Another improvement that immediately catches your attention is the position of the steering wheel in the new Q3. As soon as you find yourself behind the wheel, you can’t help but notice that the steering wheel is more vertical and provides a sportier driving position than before – thanks to the new MQB platform. The new chassis and suspension make it comfortably agile. And, if Audi is to be believed, the ride quality has improved vastly. And that’s certainly something we can vouch for – the ride quality has definitely improved, at least in the standard setup.
What’s more, you have the option of choosing a sportier version too – with more rigid spring rates and a more progressive power steering setup that becomes more direct with the increase in steering angle. Audi Drive Select now offers six selectable driving modes – Auto, Comfort, Dynamic, Off-road, Efficiency and Individual. Each of these modes changes the response from the accelerator, steering wheel, S-Tronic gearbox and the suspension. At its global launch, in November this year, the Q3 will be offered with four petrol engines and a single diesel motor – all of which are four-cylinder, turbocharged units. Power output of these engines will range between 148bhp and 227bhp. As for its launch in India, we expect the new Q3 to reach our shores only by the end of the year at the earliest.
Looks that impress
‘This car has got something that was missing in the previous model – character,’ claims Matthew Baggley, the person responsible for the exterior design. ‘We’ve been able to give it a unique character in a very sophisticated manner. There are no casual lines, no aesthetic affectations or expressions of mere styling. Each line is there for a precise reason, and to allow a better carving of certain surfaces. Like the one in relation to the fenders, which not only highlights the Quattro all-wheel drive system but also gives it a perception of being a wider and lower car that’s well-grounded to the asphalt,’ concludes the designer.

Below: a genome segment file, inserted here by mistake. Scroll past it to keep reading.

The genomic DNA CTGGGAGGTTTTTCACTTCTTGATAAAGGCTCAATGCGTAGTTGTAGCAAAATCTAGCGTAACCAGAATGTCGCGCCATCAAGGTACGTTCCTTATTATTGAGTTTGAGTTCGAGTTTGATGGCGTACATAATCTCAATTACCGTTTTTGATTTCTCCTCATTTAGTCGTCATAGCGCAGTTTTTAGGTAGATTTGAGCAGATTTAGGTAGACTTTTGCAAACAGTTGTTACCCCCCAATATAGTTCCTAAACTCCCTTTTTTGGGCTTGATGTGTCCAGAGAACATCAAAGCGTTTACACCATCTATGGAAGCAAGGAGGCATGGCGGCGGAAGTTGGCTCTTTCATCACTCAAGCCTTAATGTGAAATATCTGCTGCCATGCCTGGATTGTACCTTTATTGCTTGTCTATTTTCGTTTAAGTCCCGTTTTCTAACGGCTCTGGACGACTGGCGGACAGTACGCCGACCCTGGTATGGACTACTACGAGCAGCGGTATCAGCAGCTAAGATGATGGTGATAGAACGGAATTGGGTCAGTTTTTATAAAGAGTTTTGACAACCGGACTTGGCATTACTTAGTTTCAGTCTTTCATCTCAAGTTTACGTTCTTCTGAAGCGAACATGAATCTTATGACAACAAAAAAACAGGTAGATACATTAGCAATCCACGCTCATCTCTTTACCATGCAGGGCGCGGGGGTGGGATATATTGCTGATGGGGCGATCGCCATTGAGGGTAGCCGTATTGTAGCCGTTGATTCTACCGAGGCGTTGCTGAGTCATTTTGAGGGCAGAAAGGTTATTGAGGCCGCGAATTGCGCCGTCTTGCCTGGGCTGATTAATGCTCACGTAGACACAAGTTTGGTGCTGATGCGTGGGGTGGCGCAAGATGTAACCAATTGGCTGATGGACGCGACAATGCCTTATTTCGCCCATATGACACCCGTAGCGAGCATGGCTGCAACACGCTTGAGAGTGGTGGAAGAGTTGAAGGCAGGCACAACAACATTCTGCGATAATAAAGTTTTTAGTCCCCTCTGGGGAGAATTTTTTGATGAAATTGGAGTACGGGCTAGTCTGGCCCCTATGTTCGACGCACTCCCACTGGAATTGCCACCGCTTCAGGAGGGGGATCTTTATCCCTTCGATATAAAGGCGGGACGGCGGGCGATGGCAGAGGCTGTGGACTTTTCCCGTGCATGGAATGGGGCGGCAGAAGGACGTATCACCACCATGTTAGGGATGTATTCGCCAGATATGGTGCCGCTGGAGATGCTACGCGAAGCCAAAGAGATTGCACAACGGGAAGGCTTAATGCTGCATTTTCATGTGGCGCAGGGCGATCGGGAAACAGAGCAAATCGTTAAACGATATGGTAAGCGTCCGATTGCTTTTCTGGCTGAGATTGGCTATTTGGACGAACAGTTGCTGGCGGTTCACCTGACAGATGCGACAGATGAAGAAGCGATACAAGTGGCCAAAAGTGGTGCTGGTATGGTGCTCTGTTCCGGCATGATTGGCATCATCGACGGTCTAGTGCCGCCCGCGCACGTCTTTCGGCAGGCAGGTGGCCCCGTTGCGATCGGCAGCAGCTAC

In its S-line trim, the new Audi Q3 dons a much more aggressive stance than before. The front fascia, especially the upper section, is now more butch and aggressive – especially with its wedge-shaped headlamps. The lower section features a new single-frame octagonal grille – giving the car a lot of road presence. Overall, it looks far more like an SUV than its predecessor.
Above is the original Q3, which was launched in 2011. It was the first compact SUV by Audi and sat below the Q5 and Q7. With more than a million units sold globally, it’s unarguably Audi’s best-selling SUV.
|Model||Fuel||Litres||Power (bhp)||Torque (Nm)||Transmission||Drive|
|35 TFSI||Petrol||1.5||148||250||S-Tronic (7)||FWD|
|40 TFSI||Petrol||2.0||188||320||S-Tronic (7)||AWD|
|45 TFSI||Petrol||2.0||227||350||S-Tronic (7)||AWD|
|35 TDI||Diesel||2.0||148||340||Manual (6)||AWD|
|40 TDI||Diesel||2.0||188||400||S-Tronic (7)||AWD|